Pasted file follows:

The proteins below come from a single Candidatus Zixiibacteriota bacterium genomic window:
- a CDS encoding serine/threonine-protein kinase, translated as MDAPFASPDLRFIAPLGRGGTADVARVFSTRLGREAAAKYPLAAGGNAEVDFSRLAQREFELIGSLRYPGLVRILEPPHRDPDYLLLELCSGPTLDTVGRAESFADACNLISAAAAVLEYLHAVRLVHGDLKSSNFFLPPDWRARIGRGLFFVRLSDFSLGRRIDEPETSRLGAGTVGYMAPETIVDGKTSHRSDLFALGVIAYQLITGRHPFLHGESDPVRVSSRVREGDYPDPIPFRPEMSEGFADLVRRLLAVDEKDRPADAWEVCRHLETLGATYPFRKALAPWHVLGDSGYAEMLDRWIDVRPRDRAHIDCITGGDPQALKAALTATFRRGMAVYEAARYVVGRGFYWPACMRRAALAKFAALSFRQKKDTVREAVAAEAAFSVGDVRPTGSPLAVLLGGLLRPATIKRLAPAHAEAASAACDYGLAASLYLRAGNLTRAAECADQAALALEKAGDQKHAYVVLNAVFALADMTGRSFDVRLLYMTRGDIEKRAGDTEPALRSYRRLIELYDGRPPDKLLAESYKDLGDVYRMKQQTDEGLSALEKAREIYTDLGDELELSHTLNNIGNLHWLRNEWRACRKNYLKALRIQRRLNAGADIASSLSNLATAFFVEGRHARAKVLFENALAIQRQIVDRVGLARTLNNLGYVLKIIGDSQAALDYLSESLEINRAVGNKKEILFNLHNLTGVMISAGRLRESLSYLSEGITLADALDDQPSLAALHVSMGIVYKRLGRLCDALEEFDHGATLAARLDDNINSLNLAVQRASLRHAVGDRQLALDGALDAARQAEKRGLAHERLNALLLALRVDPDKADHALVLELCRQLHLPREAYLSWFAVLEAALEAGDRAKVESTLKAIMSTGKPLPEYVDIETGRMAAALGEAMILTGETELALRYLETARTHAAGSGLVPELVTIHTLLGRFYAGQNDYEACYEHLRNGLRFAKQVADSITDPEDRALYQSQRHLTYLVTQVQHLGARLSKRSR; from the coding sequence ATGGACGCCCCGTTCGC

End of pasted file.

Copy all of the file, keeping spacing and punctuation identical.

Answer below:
The proteins below come from a single Candidatus Zixiibacteriota bacterium genomic window:
- a CDS encoding serine/threonine-protein kinase, translated as MDAPFASPDLRFIAPLGRGGTADVARVFSTRLGREAAAKYPLAAGGNAEVDFSRLAQREFELIGSLRYPGLVRILEPPHRDPDYLLLELCSGPTLDTVGRAESFADACNLISAAAAVLEYLHAVRLVHGDLKSSNFFLPPDWRARIGRGLFFVRLSDFSLGRRIDEPETSRLGAGTVGYMAPETIVDGKTSHRSDLFALGVIAYQLITGRHPFLHGESDPVRVSSRVREGDYPDPIPFRPEMSEGFADLVRRLLAVDEKDRPADAWEVCRHLETLGATYPFRKALAPWHVLGDSGYAEMLDRWIDVRPRDRAHIDCITGGDPQALKAALTATFRRGMAVYEAARYVVGRGFYWPACMRRAALAKFAALSFRQKKDTVREAVAAEAAFSVGDVRPTGSPLAVLLGGLLRPATIKRLAPAHAEAASAACDYGLAASLYLRAGNLTRAAECADQAALALEKAGDQKHAYVVLNAVFALADMTGRSFDVRLLYMTRGDIEKRAGDTEPALRSYRRLIELYDGRPPDKLLAESYKDLGDVYRMKQQTDEGLSALEKAREIYTDLGDELELSHTLNNIGNLHWLRNEWRACRKNYLKALRIQRRLNAGADIASSLSNLATAFFVEGRHARAKVLFENALAIQRQIVDRVGLARTLNNLGYVLKIIGDSQAALDYLSESLEINRAVGNKKEILFNLHNLTGVMISAGRLRESLSYLSEGITLADALDDQPSLAALHVSMGIVYKRLGRLCDALEEFDHGATLAARLDDNINSLNLAVQRASLRHAVGDRQLALDGALDAARQAEKRGLAHERLNALLLALRVDPDKADHALVLELCRQLHLPREAYLSWFAVLEAALEAGDRAKVESTLKAIMSTGKPLPEYVDIETGRMAAALGEAMILTGETELALRYLETARTHAAGSGLVPELVTIHTLLGRFYAGQNDYEACYEHLRNGLRFAKQVADSITDPEDRALYQSQRHLTYLVTQVQHLGARLSKRSR; from the coding sequence ATGGACGCCCCGTTCGC